WHA Articles

Keeping You Informed, but not Overwhelmed

It May Be Best to Go For “Cash Flow” in Your Portfolio

(note: I began writing this article in JULY 2010! But feel it is very appropriate to finish this now in January of 2011)

7.26.2010 & 1/4/2011

Investing for “Cash Flow”

Looking at the investment landscape, I am seeing waves – waves of stock prices going up and down, up and down. And all the more so in my mind because financial media focus on such a short term time horizon, if I simply look at the news in December of 2010, I feel like stocks have been rising all year – at least that’s the impression I get from the headlines.

However, in reality, when looking at longer time periods, we see that the market started the year rising then collapsed following the “flash crash” in May. After trolling around down below, the market began rising again, slushed around in the summer then started a huge rally in the late summer & fall. It’s been quite crazy! And if you look at the past 10 years, it’s even crazier as the market has basically flatlined over the 10 year period but the ups and downs have been HUGE.

What to do about this?

I say go for cash flow – at least how I view getting “cash flow.”

And there are many ways to get it. Good old-fashioned dividends can work, but finding the right dividend stock can be dangerous. Amateurs often go for the highest (bigger is better right?) dividend but sometimes high dividends are the result of a low dividend paying stock crashing on its way to bankruptcy.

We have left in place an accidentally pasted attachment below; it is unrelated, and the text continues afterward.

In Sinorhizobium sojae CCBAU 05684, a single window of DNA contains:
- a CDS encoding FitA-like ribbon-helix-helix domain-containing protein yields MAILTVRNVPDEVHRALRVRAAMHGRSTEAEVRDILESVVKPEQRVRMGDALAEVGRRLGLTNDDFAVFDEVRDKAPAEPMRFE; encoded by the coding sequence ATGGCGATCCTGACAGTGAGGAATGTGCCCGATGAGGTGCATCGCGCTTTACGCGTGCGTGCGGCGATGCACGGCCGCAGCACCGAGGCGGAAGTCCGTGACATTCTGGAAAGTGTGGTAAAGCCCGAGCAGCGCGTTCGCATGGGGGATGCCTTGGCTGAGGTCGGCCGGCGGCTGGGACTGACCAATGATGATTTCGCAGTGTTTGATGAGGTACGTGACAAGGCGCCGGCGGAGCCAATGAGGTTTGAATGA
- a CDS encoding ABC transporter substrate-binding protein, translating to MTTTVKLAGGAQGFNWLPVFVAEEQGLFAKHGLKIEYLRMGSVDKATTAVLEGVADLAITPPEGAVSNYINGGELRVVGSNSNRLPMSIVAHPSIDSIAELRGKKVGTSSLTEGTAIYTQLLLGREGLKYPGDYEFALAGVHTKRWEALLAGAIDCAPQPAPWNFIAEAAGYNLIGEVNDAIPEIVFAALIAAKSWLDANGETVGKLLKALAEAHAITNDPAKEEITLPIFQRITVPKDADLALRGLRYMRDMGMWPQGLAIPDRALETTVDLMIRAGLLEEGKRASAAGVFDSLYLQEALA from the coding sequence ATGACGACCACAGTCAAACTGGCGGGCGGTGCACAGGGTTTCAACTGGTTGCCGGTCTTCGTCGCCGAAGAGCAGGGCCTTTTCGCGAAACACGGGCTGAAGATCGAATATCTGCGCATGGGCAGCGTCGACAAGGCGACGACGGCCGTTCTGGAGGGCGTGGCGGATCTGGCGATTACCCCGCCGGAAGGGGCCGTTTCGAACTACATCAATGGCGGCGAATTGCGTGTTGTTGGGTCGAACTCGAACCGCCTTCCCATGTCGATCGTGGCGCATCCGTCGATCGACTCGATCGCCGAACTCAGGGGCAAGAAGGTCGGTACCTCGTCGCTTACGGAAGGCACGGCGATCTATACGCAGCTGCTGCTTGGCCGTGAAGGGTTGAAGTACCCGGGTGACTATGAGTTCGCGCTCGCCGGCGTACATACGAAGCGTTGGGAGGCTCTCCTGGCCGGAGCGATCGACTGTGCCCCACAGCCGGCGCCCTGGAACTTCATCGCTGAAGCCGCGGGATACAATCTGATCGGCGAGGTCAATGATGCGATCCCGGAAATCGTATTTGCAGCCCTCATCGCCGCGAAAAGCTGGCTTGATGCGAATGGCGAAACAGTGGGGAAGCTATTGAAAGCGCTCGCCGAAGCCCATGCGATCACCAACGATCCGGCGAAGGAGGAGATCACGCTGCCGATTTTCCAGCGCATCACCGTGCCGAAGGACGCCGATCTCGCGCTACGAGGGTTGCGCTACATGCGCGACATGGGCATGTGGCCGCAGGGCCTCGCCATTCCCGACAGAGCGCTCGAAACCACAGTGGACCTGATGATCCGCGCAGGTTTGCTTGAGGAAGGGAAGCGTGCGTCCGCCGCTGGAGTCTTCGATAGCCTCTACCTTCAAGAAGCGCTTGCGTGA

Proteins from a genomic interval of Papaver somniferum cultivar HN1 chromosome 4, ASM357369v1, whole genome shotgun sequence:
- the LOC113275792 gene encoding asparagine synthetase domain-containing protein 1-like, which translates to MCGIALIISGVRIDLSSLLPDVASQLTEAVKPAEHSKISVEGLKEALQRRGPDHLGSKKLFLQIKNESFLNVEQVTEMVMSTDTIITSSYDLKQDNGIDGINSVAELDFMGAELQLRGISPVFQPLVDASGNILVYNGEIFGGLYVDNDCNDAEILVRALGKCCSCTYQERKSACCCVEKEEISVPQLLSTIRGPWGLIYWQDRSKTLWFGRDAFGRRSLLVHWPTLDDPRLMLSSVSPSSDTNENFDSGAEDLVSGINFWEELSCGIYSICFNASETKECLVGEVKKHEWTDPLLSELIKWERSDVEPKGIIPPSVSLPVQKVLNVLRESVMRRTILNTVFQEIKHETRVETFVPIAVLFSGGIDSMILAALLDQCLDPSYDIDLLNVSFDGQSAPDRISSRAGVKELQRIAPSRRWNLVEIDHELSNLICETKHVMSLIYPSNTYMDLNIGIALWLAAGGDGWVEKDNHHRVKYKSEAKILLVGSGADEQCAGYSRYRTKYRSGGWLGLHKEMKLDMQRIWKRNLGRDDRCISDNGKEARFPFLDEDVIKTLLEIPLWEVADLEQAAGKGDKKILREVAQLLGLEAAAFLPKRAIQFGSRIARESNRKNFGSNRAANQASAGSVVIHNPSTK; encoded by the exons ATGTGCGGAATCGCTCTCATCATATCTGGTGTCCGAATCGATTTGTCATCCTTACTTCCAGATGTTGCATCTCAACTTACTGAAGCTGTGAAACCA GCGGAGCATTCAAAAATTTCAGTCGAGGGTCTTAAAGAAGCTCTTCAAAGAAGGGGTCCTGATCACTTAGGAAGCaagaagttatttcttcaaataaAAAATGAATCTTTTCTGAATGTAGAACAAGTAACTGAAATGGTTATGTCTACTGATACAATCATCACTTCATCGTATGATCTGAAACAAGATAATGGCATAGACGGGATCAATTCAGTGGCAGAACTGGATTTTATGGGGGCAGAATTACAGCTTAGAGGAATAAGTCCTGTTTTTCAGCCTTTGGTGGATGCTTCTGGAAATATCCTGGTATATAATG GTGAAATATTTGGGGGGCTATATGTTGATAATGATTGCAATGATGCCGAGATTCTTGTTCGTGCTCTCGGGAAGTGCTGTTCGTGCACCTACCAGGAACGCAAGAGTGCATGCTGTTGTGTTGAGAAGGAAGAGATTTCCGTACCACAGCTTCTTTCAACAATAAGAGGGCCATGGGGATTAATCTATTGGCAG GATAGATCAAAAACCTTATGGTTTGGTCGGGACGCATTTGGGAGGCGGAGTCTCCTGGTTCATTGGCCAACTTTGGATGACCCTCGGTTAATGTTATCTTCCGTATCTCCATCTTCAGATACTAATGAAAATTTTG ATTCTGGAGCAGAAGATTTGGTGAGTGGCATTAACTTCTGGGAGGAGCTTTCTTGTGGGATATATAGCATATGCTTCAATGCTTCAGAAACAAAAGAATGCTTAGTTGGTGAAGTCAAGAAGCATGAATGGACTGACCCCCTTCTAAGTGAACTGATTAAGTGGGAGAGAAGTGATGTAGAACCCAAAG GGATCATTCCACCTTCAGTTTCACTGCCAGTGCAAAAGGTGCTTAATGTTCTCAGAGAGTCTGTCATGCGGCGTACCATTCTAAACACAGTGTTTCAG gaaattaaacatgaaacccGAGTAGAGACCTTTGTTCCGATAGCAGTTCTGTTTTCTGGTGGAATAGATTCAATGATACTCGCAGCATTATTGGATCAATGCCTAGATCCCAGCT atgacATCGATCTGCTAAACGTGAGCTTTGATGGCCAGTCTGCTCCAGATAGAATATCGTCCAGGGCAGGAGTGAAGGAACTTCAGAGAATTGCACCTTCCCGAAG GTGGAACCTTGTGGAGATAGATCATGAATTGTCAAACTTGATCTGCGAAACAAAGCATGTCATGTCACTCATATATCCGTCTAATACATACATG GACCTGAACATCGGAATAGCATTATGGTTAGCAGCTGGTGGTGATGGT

What I Do

Historically, many studies have shown that a combination of income and growth in stocks helped investors through rough periods when planning for long term retirement asset growth. Going for income and growth can also help with your portfolio overall and I don’t mean just with dividend-paying stocks!

Take Command!

And with markets manic depressive as they are now with government/hedge fund/big bank manipulation of asset prices, dividend strategies are just one of a few strategies to consider in choppy markets to boost cash flow. Here is a list of things I do, including dividend strategies, to try to make sure I have a chance to earn something when doing investment portfolio planning:

  • Some of my emergency fund is in a merger-arbitrage (M&A) mutual fund – for you this may seem risky but for me, I don’t want my emergency fund earning 0% at the bank (thanks Ben). I studied a fund and its response to various market cycles and I feel for my risk tolerance I can handle this (I actually can’t handle the risk of 0% on my money!). And  if I can improve my own ability with M&A strategies, I might try to emulate Warren Buffet who earned roughly 20%/year+ from M&A investing. Potential Upside: 3-8%/year vs 0% on cash on money invested in the fund
  • Put strategies – when the market is falling especially, I sell out of the money puts on blue chip stocks that I would like to own at lower prices anyway. I did this in the first half of 2010 as markets wre choppy but stopped after the late summer run-up in prices began. Potential portfolio upside: 1-4%